One of the perils of making a book, particularly on the production end, is ensuring the book’s accuracy. A book that has a defect no one noticed until it is out selling at the local bookstore is a nightmare for everyone, but the main gatekeepers in this regard are often the folks in production. And sometimes, by the time the work reaches production, stopping the impending train wreck is costly, in terms of time and money, if not impossible. Each person involved looks for errors and hopes–hopes–that the bulk of them have been caught. At the same time, each error caught suggests that more may be lurking, so if hundreds of errors are caught, it’s hard to know whether one has done an excellent job or whether the manuscript is so teeming with mistakes that correcting “hundreds” means tens have been left.
“In the end, publishers are held captive to the author’s own sense of honor.”
If an author ever really wants to give his publisher fits, a great way to do it is to quote without attribution or to quote inaccurately. Unfortunately, both of these occurrences happen often enough that I find it hard not to be a little squeamish when a copyeditor begins noticing such things, especially since there is only so much a copyeditor can do. Not all books can be searched on Google, meaning that not all language can be checked against previously published sources to ensure that the author hasn’t copied another text and failed to put quote marks around it. And searching for quotes that aren’t really quotes in order to fix them can be even more time consuming, since the process usually involves going to the author’s notes, looking up the page number in the work referenced, and then scanning for a quote that sort of looks like the one to which the author is referring (if it even exists). Nor are copyeditors really hired to perform such tasks, as quoting and attributing accurately are really considered to be part of the author’s job. In the end, publishers are held captive to the author’s own sense of honor.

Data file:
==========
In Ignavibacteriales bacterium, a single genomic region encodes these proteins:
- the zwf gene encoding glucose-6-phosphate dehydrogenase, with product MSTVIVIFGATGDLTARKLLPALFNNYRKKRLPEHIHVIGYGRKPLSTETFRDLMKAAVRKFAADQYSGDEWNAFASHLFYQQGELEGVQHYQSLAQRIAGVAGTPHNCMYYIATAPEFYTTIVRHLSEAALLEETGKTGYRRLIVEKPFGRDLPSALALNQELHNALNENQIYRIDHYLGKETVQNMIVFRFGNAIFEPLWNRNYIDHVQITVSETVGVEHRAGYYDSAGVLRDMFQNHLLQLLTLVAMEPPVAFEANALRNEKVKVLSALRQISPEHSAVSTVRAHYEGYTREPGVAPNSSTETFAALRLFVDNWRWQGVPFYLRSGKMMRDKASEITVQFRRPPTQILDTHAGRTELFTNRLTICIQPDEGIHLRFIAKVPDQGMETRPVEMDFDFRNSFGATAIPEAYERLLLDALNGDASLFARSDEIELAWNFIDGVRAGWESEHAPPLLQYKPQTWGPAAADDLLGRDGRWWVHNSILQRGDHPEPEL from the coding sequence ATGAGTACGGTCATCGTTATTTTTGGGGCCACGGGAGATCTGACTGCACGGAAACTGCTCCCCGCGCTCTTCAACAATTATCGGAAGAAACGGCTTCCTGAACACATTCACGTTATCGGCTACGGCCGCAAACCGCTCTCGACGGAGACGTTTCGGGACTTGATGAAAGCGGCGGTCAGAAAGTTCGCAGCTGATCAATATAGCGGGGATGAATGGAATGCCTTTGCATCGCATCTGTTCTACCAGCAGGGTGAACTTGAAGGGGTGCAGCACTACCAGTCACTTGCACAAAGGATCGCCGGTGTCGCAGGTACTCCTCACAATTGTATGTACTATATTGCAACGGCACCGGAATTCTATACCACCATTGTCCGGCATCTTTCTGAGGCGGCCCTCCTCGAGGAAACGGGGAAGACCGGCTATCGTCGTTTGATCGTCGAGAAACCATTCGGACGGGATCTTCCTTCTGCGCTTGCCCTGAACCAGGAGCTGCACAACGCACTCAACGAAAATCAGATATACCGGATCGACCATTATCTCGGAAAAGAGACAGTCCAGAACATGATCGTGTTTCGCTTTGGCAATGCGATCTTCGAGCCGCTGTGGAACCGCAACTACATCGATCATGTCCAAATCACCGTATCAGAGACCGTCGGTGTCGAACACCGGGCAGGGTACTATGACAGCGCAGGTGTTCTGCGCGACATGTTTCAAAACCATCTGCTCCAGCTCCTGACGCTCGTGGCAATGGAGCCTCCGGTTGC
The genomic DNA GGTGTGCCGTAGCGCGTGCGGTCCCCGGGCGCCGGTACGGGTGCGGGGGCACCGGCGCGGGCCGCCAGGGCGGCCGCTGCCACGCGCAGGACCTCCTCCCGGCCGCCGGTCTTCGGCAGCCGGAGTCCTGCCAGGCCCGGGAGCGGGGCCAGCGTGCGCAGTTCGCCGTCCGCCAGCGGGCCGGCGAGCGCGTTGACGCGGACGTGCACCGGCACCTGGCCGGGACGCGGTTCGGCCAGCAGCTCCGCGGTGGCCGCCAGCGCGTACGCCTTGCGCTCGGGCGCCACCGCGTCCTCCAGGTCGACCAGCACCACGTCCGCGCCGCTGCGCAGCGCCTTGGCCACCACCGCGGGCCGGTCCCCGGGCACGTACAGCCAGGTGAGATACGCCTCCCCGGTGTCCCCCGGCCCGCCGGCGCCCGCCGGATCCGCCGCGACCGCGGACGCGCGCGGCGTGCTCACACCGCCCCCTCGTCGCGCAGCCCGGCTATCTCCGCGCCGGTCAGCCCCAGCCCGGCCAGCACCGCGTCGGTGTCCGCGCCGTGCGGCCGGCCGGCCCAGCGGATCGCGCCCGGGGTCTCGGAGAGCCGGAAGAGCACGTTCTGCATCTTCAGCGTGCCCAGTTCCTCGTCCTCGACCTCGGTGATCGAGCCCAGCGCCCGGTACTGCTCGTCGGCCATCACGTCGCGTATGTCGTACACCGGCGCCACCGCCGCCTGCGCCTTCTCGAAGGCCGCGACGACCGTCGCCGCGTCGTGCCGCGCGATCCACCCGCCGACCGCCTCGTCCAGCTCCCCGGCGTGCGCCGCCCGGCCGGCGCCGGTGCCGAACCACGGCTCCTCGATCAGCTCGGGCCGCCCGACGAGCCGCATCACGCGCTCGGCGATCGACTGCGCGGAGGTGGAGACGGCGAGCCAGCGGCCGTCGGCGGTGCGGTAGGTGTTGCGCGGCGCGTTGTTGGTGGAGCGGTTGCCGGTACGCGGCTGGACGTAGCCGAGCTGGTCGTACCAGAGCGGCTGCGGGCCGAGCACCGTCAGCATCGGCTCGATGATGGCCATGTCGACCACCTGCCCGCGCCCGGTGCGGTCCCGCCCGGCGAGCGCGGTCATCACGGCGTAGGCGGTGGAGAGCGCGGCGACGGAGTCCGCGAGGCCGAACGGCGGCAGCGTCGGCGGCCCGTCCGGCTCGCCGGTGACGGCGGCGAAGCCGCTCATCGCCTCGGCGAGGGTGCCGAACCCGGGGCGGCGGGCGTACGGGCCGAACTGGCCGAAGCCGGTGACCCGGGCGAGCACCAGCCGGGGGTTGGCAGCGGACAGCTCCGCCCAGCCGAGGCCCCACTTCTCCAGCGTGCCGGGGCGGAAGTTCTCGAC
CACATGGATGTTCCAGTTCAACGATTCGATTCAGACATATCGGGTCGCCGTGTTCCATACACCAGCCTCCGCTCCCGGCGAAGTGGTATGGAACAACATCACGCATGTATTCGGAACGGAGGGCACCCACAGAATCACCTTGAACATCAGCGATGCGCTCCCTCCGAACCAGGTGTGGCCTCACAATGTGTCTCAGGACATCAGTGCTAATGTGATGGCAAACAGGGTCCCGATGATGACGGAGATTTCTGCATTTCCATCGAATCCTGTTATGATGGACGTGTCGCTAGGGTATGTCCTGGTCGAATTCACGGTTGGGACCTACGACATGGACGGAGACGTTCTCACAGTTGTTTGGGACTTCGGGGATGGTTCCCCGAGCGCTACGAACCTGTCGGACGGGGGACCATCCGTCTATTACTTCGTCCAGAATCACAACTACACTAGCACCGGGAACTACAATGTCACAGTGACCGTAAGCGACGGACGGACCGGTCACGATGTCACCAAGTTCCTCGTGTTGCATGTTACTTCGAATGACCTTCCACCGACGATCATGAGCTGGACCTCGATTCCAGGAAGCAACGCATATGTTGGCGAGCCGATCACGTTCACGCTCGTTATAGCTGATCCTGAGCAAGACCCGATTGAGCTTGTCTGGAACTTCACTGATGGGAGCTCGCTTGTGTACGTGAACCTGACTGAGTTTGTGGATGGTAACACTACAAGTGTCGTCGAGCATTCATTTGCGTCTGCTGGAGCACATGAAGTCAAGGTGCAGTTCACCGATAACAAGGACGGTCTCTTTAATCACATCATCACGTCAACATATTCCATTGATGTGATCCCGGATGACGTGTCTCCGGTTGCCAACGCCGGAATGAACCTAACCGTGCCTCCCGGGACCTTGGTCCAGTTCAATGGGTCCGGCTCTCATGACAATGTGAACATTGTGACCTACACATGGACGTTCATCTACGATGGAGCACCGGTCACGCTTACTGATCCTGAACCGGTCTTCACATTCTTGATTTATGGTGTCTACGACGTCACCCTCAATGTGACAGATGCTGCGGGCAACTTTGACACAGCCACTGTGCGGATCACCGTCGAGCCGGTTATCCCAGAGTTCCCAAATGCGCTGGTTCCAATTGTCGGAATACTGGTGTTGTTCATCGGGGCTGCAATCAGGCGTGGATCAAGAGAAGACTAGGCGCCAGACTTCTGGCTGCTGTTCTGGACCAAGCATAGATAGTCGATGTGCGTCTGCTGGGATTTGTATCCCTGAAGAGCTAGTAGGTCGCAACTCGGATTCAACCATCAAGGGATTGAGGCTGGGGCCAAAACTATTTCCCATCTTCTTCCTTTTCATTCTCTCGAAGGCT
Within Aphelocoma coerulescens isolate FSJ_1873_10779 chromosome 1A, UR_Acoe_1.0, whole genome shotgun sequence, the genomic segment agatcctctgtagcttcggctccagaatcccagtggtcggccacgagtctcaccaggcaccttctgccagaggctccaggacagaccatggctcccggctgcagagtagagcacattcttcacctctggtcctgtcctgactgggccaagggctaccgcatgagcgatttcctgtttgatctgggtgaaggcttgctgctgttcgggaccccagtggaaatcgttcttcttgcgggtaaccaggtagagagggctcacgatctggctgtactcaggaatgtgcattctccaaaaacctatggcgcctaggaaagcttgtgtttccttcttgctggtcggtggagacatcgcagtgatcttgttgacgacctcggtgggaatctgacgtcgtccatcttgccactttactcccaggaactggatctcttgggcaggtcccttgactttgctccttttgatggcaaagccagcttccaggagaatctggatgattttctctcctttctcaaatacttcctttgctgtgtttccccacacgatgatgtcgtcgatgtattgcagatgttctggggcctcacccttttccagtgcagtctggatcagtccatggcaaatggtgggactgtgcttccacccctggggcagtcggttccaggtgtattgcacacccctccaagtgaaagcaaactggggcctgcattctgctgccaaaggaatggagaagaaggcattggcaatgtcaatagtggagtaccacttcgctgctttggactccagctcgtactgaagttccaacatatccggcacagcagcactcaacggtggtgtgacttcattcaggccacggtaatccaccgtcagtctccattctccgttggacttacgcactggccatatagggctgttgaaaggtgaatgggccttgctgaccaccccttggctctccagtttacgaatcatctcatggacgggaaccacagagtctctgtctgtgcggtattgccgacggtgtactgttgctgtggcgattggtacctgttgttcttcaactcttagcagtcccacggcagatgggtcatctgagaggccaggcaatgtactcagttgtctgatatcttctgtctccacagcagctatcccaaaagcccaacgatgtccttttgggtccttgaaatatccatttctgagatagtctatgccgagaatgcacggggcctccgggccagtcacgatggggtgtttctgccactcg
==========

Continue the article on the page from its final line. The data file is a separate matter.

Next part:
That doesn’t mean that the publisher is off the hook when a book comes under fire for plagiarism or academic dishonesty. After all, the work carries not only the author’s imprimatur but the publisher’s, and the publisher is supposed to have taken the necessary steps to ensure that the work is accurate. Most often, in the early stages for works published by university presses, this means reviews by scholars knowledgeable in the field. It is hoped those scholars will recognize that the author is borrowing generously without crediting his or her sources or that a source is being misquoted. But unless the author does so with an abnormal frequency throughout a manuscript, scholars, looking more often at the general argument of the work, are often unlikely to notice. This means, of course, that such problems remain hidden until the book reaches the copyeditor, if those problems are even caught then.
When a book hits production without flags being waved earlier on in the process, it is much harder to pull the plug on a project if such troubles arise. Often, the book has already begun to be advertised and a publication date has been announced. Furthermore, yearly budgets have been set, and a certain amount of revenue is expected to come from the timely release of the book. Publishers face the quandary as to whether to pull the book, delay it, or ask the copyeditor (as well as the author) to do as much as possible to fix it in the time allotted and hope that those hundreds of errors really are the only hundreds and that all of them are caught.
“When a book hits production without flags being waved earlier on in the process, it is much harder to pull the plug on a project if such troubles arise.”
This, perhaps, explains why situations like the one with Kaavya Viswanathan’s novel, much of which appeared to be drawn from another person’s novel and which was pulled from publication shortly after its debut, can arise. It isn’t that publishers are sloppy; it’s that often the issues in a manuscript did not arise early enough to alert the publisher to the problem or to its extent. After all, Stephen Ambrose published how many books before readers even began to see certain parallels to other works?
Nor is it that an author is dishonest at heart. Some, more often nonscholarly authors, simply don’t understand what plagiarism is. And plagiarism, itself, isn’t always readily identifiable. Increasingly, for example, poets include a list of notes at the back of their books denoting the source of their various allusions. I can’t help but think that some of this stems from a fear of being accused of stealing from someone’s else’s work, even from a work famous enough that it should be familiar to most educated readers.
Jon Davies is assistant director for editorial, design, and production at UGA Press.